This dynamic flux balance analysis (dFBA) approach makes a pseudo steady state assumption, that intracellular metabolism equilibrates several orders of magnitude faster than extracellular changes. Although it is likely that the pseudo steady state assumption might not be justified in all aspects of plant metabolism, a recent extension to the method potentially relaxes this requirement (Birch et al., 2014). Grafahrend-Belau et al. (2013) recently used dFBA to link a multi organ model of barley metabolism with an agronomic model, and provide insight into the dynamic interaction of source and sink organs in relation to senescence. Although fairly unsophisticated in the models used and interaction framework considered, the first steps toward a whole plant model have been taken, and dFBA is likely to find wider application in the coming years.

Concluding Remarks

Flux is perhaps the most important metric to determine for a practical, applied understanding of plant biology. Through the study of sulfur metabolism we have seen that to understand flux requires a fusion of experimental and modeling approaches, but that to date, no integration of the two satisfactorily solves the problem to provide an accurate predictive framework. Each approach considered continues to advance independently both theoretically and experimentally, but currently perhaps most promising is the joining of kinetic and constraint-based approaches, which although an immature field, has the potential to finally deliver a useful facet of the famous ‘virtual plant.’

Conflict of Interest Statement

The authors declare that the research was conducted in the absence of any commercial or financial relationships that could be construed as a potential conflict of interest.

Acknowledgments

This work was supported by the Biotechnology and Biological Sciences Research Council (BBSRC) grant BB/J004561/1 and the John Innes Foundation.

References

Alves, R., Vilaprinyo, E., Hernandez-Bermejo, B., and Sorribas, A. (2008). Mathematical formalisms based on approximated kinetic representations for modeling genetic and metabolic pathways. Biotechnol. Genet. Eng. Rev. 25, 1–40. doi: 10.5661/bger-25-1

Pubmed Abstract | Pubmed Full Text | CrossRef Full Text | Google Scholar

Baldazzi, V., Bertin, N., De Jong, H., and Genard, M. (2012). Towards multiscale plant models: integrating cellular networks. Trends Plant Sci. 17, 728–736. doi: 10.1016/j.tplants.2012.06.012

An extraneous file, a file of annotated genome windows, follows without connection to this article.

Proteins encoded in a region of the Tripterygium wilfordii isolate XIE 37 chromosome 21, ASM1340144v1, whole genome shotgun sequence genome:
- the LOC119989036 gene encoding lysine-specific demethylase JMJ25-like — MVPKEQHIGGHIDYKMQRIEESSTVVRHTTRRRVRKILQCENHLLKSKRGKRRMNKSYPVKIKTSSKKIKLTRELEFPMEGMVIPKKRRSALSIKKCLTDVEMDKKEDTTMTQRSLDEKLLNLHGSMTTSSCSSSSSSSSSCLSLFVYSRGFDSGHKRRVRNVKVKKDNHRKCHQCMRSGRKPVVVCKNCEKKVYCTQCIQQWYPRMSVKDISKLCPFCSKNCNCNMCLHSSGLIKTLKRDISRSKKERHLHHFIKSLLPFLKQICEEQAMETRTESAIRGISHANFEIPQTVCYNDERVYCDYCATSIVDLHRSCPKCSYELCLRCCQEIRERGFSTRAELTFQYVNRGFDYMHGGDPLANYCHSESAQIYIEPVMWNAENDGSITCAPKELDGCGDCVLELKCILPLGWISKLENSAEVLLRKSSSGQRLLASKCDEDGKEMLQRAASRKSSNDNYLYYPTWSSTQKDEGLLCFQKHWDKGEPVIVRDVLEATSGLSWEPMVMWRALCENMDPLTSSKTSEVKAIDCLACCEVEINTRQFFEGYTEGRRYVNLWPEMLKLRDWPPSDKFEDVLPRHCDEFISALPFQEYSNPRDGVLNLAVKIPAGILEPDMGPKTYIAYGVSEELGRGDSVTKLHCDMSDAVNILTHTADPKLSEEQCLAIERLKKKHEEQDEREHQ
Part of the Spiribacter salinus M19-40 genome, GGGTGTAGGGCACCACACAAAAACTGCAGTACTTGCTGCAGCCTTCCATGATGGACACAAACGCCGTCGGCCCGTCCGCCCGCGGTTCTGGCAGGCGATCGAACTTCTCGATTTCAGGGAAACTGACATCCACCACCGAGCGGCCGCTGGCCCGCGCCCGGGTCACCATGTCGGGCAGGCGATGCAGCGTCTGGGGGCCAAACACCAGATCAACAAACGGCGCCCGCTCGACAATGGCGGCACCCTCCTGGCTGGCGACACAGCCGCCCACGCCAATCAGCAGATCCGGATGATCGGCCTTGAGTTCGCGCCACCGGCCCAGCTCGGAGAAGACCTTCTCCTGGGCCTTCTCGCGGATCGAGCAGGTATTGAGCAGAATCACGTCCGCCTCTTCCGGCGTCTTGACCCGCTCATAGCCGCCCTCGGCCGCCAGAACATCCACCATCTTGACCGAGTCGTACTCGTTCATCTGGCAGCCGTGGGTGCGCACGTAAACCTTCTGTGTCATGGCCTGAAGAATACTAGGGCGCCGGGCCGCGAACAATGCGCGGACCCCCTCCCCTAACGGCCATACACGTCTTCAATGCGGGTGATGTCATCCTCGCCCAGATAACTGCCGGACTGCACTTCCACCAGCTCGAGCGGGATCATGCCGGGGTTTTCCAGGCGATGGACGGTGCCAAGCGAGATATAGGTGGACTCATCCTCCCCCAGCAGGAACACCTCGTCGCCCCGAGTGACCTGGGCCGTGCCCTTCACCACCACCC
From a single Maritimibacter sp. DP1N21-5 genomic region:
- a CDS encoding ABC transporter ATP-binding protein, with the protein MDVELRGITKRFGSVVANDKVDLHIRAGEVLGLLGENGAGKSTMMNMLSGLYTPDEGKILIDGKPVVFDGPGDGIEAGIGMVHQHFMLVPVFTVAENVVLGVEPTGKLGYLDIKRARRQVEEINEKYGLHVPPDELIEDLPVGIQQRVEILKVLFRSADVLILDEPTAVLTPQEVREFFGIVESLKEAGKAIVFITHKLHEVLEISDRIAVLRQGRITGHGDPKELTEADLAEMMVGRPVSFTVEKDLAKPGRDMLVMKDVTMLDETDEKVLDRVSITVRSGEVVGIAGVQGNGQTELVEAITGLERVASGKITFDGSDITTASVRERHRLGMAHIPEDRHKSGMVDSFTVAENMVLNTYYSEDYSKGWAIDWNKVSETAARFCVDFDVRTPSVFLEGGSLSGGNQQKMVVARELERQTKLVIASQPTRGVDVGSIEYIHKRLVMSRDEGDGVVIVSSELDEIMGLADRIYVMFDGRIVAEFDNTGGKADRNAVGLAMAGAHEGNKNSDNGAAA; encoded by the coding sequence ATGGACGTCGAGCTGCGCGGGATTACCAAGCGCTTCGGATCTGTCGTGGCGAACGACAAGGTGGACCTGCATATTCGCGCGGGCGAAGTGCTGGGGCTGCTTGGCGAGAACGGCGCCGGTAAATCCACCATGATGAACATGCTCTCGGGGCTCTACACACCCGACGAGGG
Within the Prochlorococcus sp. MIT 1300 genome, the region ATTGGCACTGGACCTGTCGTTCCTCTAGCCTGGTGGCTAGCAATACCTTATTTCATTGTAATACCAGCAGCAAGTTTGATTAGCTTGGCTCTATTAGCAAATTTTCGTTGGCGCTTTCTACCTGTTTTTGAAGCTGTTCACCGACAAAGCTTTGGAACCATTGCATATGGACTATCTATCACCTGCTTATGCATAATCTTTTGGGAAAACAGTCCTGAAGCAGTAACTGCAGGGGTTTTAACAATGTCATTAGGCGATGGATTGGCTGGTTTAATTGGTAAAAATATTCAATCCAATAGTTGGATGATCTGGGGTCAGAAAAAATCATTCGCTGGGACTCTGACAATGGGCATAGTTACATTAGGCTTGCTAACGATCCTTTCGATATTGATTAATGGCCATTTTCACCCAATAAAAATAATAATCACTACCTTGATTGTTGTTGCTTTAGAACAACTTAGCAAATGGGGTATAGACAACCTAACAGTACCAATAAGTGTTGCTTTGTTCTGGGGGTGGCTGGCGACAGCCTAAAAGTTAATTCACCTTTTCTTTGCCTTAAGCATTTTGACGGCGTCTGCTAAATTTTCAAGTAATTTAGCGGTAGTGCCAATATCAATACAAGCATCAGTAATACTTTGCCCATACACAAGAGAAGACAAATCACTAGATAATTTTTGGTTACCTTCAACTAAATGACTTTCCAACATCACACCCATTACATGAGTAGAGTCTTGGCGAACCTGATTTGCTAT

Pubmed Abstract | Pubmed Full Text | CrossRef Full Text | Google Scholar

Becker, S. A., and Palsson, B. O. (2008). Context-specific metabolic networks are consistent with experiments. PLoS Comput. Biol. 4:e1000082. doi: 10.1371/journal.pcbi.1000082

Pubmed Abstract | Pubmed Full Text | CrossRef Full Text | Google Scholar

Bednarek, P., Pislewska-Bednarek, M., Svatos, A., Schneider, B., Doubsky, J., Mansurova, M.,et al. (2009). A glucosinolate metabolism pathway in living plant cells mediates broad-spectrum antifungal defense. Science 323, 101–106. doi: 10.1126/science.1163732

Pubmed Abstract | Pubmed Full Text | CrossRef Full Text | Google Scholar

Birch, E. W., Udell, M., and Covert, M. W. (2014). Incorporation of flexible objectives and time-linked simulation with flux balance analysis. J. Theor. Biol. 345, 12–21. doi: 10.1016/j.jtbi.2013.12.009

Pubmed Abstract | Pubmed Full Text | CrossRef Full Text | Google Scholar

Birke, H., Mueller, S. J., Rother, M., Zimmer, A. D., Hoernstein, S. N. W., Wesenberg, D.,et al. (2012). The relevance of compartmentation for cysteine synthesis in phototrophic organisms. Protoplasma 249, 147–155. doi: 10.1007/s00709-012-0411-9

Pubmed Abstract | Pubmed Full Text | CrossRef Full Text | Google Scholar

Bordbar, A., Monk, J. M., King, Z. A., and Palsson, B. O. (2014a). Constraint-based models predict metabolic and associated cellular functions. Nat. Rev. Genet. 15, 107–120. doi: 10.1038/nrg3643

Pubmed Abstract | Pubmed Full Text | CrossRef Full Text | Google Scholar

Bordbar, A., Nagarajan, H., Lewis, N. E., Latif, H., Ebrahim, A., Federowicz, S.,et al. (2014b). Minimal metabolic pathway structure is consistent with associated biomolecular interactions. Mol. Syst. Biol. 10:737. doi: 10.15252/msb.20145243